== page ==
Organic advisor’s report

By Bart Arnst, Viticultural Consultant

 

Bart Arnst walks growers through the vines at the first Organic Focus Vineyard field day at Mission Estate

 

This was the first visit to Mission Estate as part of the focus vineyard comparison between an “in organic conversion” vineyard and a “conventional or agrichemically run vineyard.”

We initially had an in-office discussion. This entailed checking over a potential spray program, discussing nutrient requirements, weed control, and the possibility of taking comparative soil tests including MRT (multi residue tests).

After our initial discussions we followed with a vineyard walk, looking at the various blocks and getting an understanding of the property.

Between 3.00pm and 5.00pm Caine hosted an interested parties vineyard walk and discussion; approximately 30 growers attended.

Weed control options, pest and disease control strategies and soil health were all discussed.

The biggest issue I see at this stage is the enlivenment of the soil. It appears very tight, compact and tired. Imagine your root system attempting to penetrate through concrete: difficult of course, and likely to be restricting nutrient uptake, moisture penetration and reduced soil aeration, which in turn affects root metabolism. The property is after all one of the oldest (if not the oldest) vineyard sites in New Zealand, so in all likelihood has had all sorts thrown at it and on it over the previous decades.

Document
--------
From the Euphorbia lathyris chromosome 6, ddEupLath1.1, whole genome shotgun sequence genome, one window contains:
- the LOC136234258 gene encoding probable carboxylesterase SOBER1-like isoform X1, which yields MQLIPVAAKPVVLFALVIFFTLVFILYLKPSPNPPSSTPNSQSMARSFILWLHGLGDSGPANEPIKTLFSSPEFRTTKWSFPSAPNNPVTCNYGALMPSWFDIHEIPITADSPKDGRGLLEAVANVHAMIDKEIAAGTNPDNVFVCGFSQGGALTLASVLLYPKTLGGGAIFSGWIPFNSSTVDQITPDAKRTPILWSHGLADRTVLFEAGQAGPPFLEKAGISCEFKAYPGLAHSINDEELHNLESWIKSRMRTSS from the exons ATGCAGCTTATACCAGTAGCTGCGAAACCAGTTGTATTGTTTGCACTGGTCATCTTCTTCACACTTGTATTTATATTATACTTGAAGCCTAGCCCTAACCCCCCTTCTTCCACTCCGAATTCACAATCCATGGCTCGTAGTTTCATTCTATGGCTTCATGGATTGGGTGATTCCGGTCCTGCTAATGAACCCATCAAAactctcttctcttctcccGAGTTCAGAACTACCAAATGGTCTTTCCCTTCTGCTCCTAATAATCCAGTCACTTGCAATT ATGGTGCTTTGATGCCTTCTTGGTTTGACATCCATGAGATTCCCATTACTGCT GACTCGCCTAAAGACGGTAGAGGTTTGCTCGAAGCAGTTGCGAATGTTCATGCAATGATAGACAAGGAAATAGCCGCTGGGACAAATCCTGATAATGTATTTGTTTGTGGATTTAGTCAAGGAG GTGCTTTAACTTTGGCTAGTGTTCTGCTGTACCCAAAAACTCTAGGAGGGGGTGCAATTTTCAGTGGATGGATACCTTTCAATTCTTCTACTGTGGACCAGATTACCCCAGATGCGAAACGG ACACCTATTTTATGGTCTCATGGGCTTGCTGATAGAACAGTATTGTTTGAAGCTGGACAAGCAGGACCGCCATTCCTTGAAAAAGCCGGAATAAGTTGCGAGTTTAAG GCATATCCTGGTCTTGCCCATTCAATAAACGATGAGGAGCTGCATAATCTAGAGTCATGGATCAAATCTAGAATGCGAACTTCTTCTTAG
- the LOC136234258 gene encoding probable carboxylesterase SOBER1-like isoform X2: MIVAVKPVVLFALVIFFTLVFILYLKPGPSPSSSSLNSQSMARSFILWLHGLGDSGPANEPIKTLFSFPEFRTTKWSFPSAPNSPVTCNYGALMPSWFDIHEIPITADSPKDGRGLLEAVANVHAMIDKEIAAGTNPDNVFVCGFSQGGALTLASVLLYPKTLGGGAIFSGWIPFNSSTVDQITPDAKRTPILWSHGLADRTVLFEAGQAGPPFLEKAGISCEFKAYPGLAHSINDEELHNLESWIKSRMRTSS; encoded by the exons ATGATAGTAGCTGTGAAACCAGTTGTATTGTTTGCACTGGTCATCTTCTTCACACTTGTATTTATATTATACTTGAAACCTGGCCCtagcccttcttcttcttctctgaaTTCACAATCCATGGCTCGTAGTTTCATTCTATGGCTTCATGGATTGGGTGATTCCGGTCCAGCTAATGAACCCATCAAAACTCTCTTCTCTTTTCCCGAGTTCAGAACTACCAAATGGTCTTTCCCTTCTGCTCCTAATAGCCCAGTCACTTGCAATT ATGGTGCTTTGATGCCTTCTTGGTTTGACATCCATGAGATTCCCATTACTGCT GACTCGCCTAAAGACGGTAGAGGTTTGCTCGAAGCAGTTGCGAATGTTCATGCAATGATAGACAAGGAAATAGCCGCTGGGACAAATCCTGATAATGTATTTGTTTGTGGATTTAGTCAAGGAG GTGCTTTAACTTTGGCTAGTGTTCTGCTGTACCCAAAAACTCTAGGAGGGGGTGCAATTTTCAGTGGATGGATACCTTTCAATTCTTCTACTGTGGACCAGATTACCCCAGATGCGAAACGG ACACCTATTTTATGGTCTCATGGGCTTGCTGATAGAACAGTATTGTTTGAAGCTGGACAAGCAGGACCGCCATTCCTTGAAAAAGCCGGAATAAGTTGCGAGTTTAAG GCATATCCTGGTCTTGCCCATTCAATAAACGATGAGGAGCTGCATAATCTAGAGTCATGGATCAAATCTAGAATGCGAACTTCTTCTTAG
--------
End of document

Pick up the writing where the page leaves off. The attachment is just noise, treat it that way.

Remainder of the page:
Soil drenches and appropriate covercrop options were discussed and considered. Unfortunately we have missed the window on spring sowing and with the typically hot dry weather ahead we will wait to post-harvest for an autumn sowing.

The weeder used is unknown to me (developed locally) and has left a ready lawn turned over appearance. The owner/operator (local contractor) of the machine has indicated that the turf will be broken apart with the next pass.

Soils such as these can easily create pans, so varying depth of cultivation will be necessary. But most importantly feeding the soil and encouragement of soil microbial diversity should be the priority.

Caine is comfortable with the choices available for canopy spraying and will operate a conservative spray program this vintage. By this I mean it will be based around looking to substitute organically certified products for those previously applied. If previously product X was applied, then we will replace it with organic product Y. This is likely to evolve over time as all parties become more comfortable with the change in management systems.


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